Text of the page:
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All I Wanna Do…Is Listen to Sheryl Crow Talk About Feminism, Aging, and Motherhood

Sheryl Crow calls me from Nashville at 8:30 on a Wednesday morning. By the time we talk, she has already gotten her boys—10 and 13—ready for school, completed drop off, and done a TV interview about her new music. 

“That is the reality of my life,” she says. “I can make a record between school drop off and school pickup.” 

The singer-songwriter has ten studio albums and nine Grammys. She’s very publicly survived cancer and lived out love stories—and their conclusions—under the paparazzi’s relentless focus. She’s sold over 50 million records worldwide with songs that sound like a sun-drenched road trip with your best friend. She’s written a Bond song, performed with the Rolling Stones and Stevie Nicks, and had her songs covered by artists as vast as Johnny Cash to Haim. Her lyrics cut effortlessly, the way an ex can devastate you with a single observation. In August, country star Tim McGraw released “Sheryl Crow,” a ballad that likens life-changing love to the feeling of hearing a Sheryl Crow song.

But in her own mind, she’s “an older person—a single working mom.” Nothing fancy. The 58-year-old is not “an older person” at all, of course, but carving out a place as a woman determined to have a long career in an industry that treats humans like they come with sell-by-dates is a unique path without many role models. Despite all her hits and accolades, Crow has been excluded from the mostly boys’ club of Great Artists. (She has not been inducted into the Rock and Roll Hall of Fame.) And when she hears herself on the radio now, she says, it’s on the classic rock channel.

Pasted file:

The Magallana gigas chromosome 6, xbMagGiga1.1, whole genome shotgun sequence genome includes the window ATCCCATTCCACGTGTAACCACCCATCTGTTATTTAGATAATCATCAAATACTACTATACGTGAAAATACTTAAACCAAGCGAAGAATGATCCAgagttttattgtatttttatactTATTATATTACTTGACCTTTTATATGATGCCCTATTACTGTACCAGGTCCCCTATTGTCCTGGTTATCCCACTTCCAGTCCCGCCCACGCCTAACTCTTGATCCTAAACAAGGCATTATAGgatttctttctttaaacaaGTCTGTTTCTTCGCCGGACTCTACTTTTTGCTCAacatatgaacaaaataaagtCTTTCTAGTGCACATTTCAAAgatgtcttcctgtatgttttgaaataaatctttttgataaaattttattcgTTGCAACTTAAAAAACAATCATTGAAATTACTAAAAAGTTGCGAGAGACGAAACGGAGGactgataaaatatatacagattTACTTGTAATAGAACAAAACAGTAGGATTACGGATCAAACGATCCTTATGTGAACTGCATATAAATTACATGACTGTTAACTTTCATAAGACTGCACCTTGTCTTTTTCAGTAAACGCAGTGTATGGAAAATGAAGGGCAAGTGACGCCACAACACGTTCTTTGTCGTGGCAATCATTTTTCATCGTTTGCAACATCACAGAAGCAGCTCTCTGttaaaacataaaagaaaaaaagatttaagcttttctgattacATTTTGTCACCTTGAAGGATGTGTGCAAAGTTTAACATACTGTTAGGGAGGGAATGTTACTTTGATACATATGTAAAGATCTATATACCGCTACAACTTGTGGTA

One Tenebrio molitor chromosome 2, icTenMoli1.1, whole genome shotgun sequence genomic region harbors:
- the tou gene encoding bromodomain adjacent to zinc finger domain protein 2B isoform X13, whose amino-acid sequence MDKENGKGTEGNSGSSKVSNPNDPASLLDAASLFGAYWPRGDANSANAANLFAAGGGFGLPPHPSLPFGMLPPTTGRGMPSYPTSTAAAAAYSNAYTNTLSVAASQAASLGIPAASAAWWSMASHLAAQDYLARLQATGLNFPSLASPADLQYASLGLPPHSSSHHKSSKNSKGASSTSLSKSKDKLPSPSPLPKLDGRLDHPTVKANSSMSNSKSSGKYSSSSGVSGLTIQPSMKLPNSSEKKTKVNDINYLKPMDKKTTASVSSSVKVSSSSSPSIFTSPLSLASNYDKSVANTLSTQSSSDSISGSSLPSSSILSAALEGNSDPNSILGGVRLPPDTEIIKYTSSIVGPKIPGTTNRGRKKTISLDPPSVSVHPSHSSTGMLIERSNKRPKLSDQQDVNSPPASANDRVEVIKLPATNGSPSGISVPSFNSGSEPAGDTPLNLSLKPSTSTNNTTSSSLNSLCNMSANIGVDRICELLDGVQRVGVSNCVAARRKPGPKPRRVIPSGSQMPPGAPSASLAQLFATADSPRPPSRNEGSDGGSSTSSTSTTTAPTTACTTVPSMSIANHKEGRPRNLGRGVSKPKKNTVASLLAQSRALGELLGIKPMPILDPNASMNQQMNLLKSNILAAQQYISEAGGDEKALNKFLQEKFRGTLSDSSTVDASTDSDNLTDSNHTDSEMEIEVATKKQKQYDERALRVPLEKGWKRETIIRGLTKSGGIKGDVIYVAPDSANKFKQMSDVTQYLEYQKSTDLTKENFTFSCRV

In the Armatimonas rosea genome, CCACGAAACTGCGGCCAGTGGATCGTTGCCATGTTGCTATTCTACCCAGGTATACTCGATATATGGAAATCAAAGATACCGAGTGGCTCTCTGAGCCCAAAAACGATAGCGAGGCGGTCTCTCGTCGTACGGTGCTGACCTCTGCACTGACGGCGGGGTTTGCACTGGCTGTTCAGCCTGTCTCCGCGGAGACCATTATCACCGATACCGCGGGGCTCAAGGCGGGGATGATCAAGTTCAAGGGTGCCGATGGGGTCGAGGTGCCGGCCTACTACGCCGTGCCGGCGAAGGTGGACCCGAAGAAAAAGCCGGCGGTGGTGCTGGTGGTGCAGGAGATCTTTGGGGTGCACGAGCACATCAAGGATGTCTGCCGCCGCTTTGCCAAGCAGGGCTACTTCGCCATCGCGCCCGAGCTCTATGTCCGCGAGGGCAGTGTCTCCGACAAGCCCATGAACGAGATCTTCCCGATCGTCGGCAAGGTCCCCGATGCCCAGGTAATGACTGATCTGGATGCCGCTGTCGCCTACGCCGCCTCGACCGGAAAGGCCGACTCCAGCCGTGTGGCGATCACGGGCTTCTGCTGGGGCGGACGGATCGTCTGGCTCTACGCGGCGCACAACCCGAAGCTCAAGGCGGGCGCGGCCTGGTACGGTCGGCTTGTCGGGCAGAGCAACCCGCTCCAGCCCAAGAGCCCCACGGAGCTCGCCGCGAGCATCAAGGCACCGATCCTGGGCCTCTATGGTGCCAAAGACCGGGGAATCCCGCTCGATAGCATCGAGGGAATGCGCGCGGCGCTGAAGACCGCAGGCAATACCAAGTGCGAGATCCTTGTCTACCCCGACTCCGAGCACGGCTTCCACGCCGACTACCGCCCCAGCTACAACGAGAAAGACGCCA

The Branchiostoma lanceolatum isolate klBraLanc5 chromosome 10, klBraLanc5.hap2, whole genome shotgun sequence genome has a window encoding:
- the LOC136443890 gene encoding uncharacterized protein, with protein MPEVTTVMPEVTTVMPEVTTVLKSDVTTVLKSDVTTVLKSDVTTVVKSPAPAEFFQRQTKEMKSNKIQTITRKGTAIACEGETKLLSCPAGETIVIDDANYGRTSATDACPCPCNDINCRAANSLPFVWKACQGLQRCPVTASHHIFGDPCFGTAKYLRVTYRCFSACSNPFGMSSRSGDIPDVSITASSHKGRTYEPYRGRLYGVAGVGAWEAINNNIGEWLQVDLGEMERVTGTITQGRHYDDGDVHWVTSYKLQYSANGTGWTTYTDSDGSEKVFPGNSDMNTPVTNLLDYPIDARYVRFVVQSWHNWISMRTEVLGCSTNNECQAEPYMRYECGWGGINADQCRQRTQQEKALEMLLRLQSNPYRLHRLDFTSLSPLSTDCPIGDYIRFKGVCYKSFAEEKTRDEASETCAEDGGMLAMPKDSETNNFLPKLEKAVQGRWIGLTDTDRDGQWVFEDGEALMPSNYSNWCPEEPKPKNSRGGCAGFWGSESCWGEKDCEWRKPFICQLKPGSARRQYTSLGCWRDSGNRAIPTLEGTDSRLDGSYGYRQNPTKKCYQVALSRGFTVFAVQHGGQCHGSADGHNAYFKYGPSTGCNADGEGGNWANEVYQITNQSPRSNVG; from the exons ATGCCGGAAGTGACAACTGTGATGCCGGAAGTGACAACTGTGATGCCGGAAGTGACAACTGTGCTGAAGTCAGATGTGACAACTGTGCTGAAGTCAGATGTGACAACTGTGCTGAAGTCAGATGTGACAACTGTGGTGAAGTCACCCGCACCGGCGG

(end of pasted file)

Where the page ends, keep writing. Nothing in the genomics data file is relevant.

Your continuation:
“By the time you’re 40, you’re not getting played on pop radio anymore because you’re too old,” she says. And that’s okay. “I would be happy for a 13-year-old to enjoy my music, but I’m not writing for 13-year-olds.” 

Crow, whose style has always been a kind of sly, independent swagger, isn’t in the habit of changing herself to please. “I had to decide early on if I was going to alienate myself early on by speaking my truth and not be invited to the party,” she says. It was worth it, of course. But no one likes to miss a party.

But this is a woman who has worked in the entertainment industry for over 30 years. Her first job in the arts was as a public school music teacher in Missouri. She doesn’t give up easily. Crow spent this summer re-reworking her song “Woman in the White House.” Released in 2012, the lyrics, “After 230-something years of waiting / It’s way past overdue” are depressingly just as relevant as they were almost a decade ago. Not deterred, she remade the song for 2020 with a thrumming electric guitar and a driving, decisive beat. 

And she added a new song: a pop-rock, anti-fascist banger called “In The End.” It begins with a classic Sheryl Crow takedown: “His words are a trap while his loyal band of thugs/Cover up all his many transgressions,” she sings, her voice sounding, always, like tires on a classic convertible making skid marks on the Pacific Coast Highway.

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